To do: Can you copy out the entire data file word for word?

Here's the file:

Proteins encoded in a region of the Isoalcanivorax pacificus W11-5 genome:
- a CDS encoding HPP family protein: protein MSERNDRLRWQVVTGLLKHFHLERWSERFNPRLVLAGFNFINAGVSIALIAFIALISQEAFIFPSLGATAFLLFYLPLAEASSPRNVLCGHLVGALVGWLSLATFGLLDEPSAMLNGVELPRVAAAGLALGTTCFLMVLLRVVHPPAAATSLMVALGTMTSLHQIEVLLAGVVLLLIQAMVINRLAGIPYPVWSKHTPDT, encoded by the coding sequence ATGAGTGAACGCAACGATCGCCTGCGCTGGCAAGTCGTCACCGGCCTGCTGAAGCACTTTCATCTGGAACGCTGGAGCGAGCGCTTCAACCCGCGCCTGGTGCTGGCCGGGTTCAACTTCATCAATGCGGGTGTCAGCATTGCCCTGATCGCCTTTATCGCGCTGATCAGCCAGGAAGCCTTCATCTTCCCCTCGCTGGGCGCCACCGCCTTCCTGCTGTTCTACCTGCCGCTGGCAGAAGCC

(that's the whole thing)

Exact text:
Proteins encoded in a region of the Isoalcanivorax pacificus W11-5 genome:
- a CDS encoding HPP family protein: protein MSERNDRLRWQVVTGLLKHFHLERWSERFNPRLVLAGFNFINAGVSIALIAFIALISQEAFIFPSLGATAFLLFYLPLAEASSPRNVLCGHLVGALVGWLSLATFGLLDEPSAMLNGVELPRVAAAGLALGTTCFLMVLLRVVHPPAAATSLMVALGTMTSLHQIEVLLAGVVLLLIQAMVINRLAGIPYPVWSKHTPDT, encoded by the coding sequence ATGAGTGAACGCAACGATCGCCTGCGCTGGCAAGTCGTCACCGGCCTGCTGAAGCACTTTCATCTGGAACGCTGGAGCGAGCGCTTCAACCCGCGCCTGGTGCTGGCCGGGTTCAACTTCATCAATGCGGGTGTCAGCATTGCCCTGATCGCCTTTATCGCGCTGATCAGCCAGGAAGCCTTCATCTTCCCCTCGCTGGGCGCCACCGCCTTCCTGCTGTTCTACCTGCCGCTGGCAGAAGCC